Studios vs. cinemas: Theatre owners want shorter, less-spoiler-filled movie trailers

Wide Screen

Do you remember the last time you went to the cinema and your movie started at the precise time listed on your ticket?

It almost never happens that way anymore. Modern moviegoers sometimes have to sit through more than 20 minutes worth of advertisements and coming attractions before their feature presentation begins. And apparently the U.S.-based National Association of Theater Owners (NATO) is getting tired of hearing audiences complain about those commercials and lengthy, spoiler-filled trailers causing delays... Despite the fact that they're the ones playing said trailers and ads.

According to the Hollywood Reporter, NATO recently proposed some new marketing guidelines that would limit movie trailers to just two minutes in length. The previous time limit for trailers was two minutes and 30 seconds. Sources told THR that the new rules are designed to give theatre owners control over how and when upcoming films are advertised in their cinemas, and in the process improve the movie night experience for their patrons. A happy customer is a returning customer, after all.

The studios, on the other hand, are rightfully perturbed at the prospect of having their marketing material slashed. The THR article cites sources that say the major Hollywood movie distributors have not reacted well to the proposed new rules. Apparently that extra 30 seconds of trailer is integral to selling the next billion-dollar Hollywood blockbuster. But it's still a little unclear how a shorter trailer would result in fewer plot spoilers, since most studios are able to effectively pack a 15-second TV spot with all the information -- and more -- that a prospective viewer needs to know about a movie.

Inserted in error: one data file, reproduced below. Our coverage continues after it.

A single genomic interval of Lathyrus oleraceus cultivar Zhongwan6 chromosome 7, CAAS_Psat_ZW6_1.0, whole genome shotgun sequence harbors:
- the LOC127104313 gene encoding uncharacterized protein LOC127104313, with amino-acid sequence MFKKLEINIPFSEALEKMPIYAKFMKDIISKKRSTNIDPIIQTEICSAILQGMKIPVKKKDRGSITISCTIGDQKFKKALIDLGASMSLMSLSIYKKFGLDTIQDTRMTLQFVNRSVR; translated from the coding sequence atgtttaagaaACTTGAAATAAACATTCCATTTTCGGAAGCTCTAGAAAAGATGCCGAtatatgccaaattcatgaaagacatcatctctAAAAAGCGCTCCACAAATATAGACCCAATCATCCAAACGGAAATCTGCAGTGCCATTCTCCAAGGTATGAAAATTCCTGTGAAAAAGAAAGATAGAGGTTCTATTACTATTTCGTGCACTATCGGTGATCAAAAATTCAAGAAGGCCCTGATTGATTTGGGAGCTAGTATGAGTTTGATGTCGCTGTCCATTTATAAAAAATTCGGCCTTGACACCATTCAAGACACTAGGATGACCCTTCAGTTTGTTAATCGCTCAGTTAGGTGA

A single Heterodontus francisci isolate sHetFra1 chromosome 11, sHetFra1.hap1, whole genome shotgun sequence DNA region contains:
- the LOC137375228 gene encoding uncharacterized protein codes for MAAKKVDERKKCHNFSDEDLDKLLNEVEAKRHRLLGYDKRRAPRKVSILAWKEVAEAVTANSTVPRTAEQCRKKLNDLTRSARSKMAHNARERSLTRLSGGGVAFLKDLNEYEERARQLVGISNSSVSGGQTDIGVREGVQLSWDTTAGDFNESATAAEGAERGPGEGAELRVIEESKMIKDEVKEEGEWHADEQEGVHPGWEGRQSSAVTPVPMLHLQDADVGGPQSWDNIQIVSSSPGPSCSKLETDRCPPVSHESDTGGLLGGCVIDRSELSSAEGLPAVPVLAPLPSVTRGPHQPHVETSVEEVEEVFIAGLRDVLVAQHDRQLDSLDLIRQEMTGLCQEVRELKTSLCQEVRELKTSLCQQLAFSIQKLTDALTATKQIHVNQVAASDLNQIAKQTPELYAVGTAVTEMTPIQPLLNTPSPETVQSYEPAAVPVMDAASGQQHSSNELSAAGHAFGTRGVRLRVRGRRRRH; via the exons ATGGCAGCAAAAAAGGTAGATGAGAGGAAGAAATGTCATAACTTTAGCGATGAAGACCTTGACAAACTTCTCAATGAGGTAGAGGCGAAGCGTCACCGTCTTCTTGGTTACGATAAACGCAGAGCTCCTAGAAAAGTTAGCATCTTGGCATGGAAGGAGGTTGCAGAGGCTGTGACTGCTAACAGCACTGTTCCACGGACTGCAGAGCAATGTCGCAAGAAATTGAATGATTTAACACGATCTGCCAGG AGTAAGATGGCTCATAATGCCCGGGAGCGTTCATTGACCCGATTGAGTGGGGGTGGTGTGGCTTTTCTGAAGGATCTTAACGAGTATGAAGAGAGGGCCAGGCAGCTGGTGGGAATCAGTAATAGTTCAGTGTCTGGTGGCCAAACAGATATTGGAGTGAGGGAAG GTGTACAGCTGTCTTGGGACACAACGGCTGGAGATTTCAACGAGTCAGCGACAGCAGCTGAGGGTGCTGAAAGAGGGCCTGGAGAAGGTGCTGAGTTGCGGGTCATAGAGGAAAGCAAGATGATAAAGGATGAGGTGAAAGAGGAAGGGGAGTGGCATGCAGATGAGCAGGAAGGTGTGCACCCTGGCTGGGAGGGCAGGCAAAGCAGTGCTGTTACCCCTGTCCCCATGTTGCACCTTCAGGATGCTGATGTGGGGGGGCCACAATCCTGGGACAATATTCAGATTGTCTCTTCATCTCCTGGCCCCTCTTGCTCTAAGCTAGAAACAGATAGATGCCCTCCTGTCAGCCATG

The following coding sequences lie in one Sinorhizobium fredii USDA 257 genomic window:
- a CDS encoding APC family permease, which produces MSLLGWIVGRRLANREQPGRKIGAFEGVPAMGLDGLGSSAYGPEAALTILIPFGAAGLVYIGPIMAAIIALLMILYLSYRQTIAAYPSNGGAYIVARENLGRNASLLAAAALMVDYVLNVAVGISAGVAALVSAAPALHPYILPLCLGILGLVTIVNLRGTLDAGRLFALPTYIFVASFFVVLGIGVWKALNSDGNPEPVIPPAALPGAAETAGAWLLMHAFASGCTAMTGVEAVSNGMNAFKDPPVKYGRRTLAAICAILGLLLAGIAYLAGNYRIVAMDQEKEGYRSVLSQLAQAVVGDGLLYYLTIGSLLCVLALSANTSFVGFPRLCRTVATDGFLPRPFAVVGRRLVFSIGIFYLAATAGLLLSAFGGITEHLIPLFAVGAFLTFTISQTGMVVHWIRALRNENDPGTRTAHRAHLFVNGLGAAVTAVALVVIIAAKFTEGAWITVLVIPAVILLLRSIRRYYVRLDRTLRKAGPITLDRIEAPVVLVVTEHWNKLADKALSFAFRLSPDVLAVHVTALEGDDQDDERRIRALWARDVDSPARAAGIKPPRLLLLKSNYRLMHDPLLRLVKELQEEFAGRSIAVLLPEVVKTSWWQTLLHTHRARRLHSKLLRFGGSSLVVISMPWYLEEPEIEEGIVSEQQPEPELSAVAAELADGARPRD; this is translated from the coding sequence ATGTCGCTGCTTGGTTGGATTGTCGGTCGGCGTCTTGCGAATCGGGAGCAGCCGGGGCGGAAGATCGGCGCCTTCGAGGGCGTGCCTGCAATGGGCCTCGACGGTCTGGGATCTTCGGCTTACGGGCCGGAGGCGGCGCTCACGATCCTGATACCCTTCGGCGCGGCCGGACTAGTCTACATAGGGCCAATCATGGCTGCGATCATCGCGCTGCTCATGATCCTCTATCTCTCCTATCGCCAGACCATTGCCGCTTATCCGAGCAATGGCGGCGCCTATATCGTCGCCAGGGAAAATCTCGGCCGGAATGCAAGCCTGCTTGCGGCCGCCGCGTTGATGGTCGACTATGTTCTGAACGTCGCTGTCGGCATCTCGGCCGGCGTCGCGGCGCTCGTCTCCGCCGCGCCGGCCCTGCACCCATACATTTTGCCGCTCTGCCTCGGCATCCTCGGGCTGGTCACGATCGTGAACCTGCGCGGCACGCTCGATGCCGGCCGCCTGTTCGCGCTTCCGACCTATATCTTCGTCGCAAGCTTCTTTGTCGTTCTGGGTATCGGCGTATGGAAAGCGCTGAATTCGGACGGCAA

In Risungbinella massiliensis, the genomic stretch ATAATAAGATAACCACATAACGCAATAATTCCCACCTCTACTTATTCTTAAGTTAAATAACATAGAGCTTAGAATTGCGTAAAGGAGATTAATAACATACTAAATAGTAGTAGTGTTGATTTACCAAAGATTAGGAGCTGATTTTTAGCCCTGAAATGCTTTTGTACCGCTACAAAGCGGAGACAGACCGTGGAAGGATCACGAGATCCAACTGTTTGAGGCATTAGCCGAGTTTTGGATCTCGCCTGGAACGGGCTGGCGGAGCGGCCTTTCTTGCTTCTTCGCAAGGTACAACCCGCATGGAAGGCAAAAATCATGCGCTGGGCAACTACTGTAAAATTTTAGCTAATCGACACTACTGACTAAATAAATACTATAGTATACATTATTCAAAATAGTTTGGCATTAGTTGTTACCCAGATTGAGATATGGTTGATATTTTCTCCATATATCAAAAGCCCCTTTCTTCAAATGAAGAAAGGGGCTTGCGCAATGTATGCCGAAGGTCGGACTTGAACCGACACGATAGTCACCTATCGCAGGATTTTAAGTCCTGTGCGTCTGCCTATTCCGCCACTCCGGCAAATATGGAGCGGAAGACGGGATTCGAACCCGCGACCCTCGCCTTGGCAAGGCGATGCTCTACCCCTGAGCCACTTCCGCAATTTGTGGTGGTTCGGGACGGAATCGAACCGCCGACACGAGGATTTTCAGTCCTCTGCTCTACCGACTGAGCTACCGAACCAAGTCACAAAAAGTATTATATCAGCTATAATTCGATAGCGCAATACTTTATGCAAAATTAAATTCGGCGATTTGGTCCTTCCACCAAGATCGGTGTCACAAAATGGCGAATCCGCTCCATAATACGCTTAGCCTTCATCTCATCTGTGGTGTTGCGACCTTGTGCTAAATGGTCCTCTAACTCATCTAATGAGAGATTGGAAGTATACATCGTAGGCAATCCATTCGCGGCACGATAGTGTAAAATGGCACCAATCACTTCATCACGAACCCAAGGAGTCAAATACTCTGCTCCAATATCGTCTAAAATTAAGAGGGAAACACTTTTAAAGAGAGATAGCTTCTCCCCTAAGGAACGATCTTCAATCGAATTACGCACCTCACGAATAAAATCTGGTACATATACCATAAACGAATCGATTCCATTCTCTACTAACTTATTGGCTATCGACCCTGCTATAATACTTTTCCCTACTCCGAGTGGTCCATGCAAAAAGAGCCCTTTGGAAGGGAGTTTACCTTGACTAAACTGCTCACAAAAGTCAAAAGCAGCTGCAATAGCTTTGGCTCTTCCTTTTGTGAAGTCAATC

Of course, what these new movie trailer guidelines hilariously fail to address is the other -- and arguably more insidious -- moviegoer pet peeve: the ever-growing presence of non-film related advertising that usually precedes the trailers. Strangely, NATO is not trying to enforce similar content and length rules for flashy phone commercials or car ads. Is it possible that these non-entertainment industry advertisers are paying more for that pre-movie ad time? Cutting out 30-second blocks out of five or six trailers certainly would give those theatre owners more time to show ads.

Watching the trailers before a movie has long been a movie house tradition. Although it most definitely is advertising, at the end of the day it’s also a familiar and welcome element the movie-going experience.

Commercials? Not so much. They're a relatively new element of going to the movies. You can see an ad for deodorant or soft drinks anywhere, but seeing a movie trailer on the big screen is a special experience. Too much of anything is sure to annoy people -- that's as true of trailers as much as it is of regular advertising. But if theatre owners are really so eager to satisfy moviegoers, they might consider shortening the length of those pre-show ads instead. Leave the trailers alone.